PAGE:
I will be in the School of Political Science and Sociology at NUIG where I will teach a “third year option” course on international development and global inequality. I will also be conducting research while here, focusing primarily on gender and development considerations pertaining to global sustainability and the ecological footprints of the world’s nations. I intend to explore broader connections from this, including other development, social change, inequality, and environmental sociological concerns that have been part of my ongoing research program. I look forward to my exchanges with colleagues not only within my department but across campus given the interdisciplinary nature of my work.

A large part of my Fulbright experience, however, will also be that which extends beyond the academy—those explorations that make for a meaningful learning opportunity as I become immersed in the local culture and my surroundings. Be it a visit to the countryside or partaking in one of Ireland’s many festivals, reading the daily news or sharing a conversation, enjoying the shops and farmer’s market, or walking about with no real destination in mind and reflecting on the observations from daily life, these will be among the most meaningful moments that my Fulbright Award will provide.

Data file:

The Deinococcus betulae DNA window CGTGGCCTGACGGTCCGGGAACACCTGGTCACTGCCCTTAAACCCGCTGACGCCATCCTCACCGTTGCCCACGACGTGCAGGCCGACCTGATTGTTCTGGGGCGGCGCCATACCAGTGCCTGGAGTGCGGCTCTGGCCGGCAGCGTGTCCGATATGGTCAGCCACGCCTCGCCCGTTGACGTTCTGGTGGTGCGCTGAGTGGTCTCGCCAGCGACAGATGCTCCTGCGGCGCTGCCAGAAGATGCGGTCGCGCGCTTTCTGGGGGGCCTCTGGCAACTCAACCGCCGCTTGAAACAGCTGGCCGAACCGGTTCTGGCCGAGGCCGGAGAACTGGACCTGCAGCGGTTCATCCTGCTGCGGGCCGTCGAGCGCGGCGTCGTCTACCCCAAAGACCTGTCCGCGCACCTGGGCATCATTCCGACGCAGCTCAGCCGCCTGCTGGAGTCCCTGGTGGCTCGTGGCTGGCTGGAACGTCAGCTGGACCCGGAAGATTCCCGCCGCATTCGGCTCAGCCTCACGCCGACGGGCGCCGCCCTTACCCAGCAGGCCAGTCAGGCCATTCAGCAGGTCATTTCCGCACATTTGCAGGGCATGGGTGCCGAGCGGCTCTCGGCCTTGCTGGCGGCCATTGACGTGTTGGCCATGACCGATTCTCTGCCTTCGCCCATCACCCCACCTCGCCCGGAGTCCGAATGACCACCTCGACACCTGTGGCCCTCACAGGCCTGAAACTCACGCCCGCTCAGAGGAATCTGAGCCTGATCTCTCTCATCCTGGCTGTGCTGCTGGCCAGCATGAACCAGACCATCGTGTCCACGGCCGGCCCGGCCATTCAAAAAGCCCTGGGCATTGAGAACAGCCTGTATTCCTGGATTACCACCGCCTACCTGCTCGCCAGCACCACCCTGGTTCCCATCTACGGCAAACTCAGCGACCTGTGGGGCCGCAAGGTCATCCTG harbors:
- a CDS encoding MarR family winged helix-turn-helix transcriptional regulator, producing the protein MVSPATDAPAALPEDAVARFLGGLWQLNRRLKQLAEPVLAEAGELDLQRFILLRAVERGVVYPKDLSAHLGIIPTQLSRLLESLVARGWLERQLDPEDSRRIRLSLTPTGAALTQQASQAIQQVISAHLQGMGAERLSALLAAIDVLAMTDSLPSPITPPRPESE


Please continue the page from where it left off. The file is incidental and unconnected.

I expect it will be a brilliant (great) time!

Dr. Stephen J. Scanlan is Associate Professor of Sociology at Ohio University’s College of Arts & Sciences.

This column is not an official Fulbright Program communication. The views expressed on this site are entirely those of its author, Stephen J. Scanlan, and do not represent the views of the Fulbright Program, the U.S. Department of State or any of its partner organizations.